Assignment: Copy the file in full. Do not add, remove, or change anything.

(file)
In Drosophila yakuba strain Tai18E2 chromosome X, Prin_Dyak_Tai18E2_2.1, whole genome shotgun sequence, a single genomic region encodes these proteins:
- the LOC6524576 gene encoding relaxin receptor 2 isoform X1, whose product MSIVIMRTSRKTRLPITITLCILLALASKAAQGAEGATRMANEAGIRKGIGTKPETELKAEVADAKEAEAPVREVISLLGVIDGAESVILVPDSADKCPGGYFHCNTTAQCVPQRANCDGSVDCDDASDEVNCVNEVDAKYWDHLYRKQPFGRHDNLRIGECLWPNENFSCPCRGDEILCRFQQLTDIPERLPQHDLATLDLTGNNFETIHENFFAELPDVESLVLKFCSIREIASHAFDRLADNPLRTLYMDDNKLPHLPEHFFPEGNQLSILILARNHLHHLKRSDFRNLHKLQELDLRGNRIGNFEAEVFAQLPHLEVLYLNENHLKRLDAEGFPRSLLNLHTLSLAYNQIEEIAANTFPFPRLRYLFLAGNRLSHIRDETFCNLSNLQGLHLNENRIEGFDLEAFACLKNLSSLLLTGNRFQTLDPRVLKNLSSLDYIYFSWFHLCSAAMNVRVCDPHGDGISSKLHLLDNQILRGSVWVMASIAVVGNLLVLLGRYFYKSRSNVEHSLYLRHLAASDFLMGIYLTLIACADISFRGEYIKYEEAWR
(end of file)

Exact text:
In Drosophila yakuba strain Tai18E2 chromosome X, Prin_Dyak_Tai18E2_2.1, whole genome shotgun sequence, a single genomic region encodes these proteins:
- the LOC6524576 gene encoding relaxin receptor 2 isoform X1, whose product MSIVIMRTSRKTRLPITITLCILLALASKAAQGAEGATRMANEAGIRKGIGTKPETELKAEVADAKEAEAPVREVISLLGVIDGAESVILVPDSADKCPGGYFHCNTTAQCVPQRANCDGSVDCDDASDEVNCVNEVDAKYWDHLYRKQPFGRHDNLRIGECLWPNENFSCPCRGDEILCRFQQLTDIPERLPQHDLATLDLTGNNFETIHENFFAELPDVESLVLKFCSIREIASHAFDRLADNPLRTLYMDDNKLPHLPEHFFPEGNQLSILILARNHLHHLKRSDFRNLHKLQELDLRGNRIGNFEAEVFAQLPHLEVLYLNENHLKRLDAEGFPRSLLNLHTLSLAYNQIEEIAANTFPFPRLRYLFLAGNRLSHIRDETFCNLSNLQGLHLNENRIEGFDLEAFACLKNLSSLLLTGNRFQTLDPRVLKNLSSLDYIYFSWFHLCSAAMNVRVCDPHGDGISSKLHLLDNQILRGSVWVMASIAVVGNLLVLLGRYFYKSRSNVEHSLYLRHLAASDFLMGIYLTLIACADISFRGEYIKYEEAWR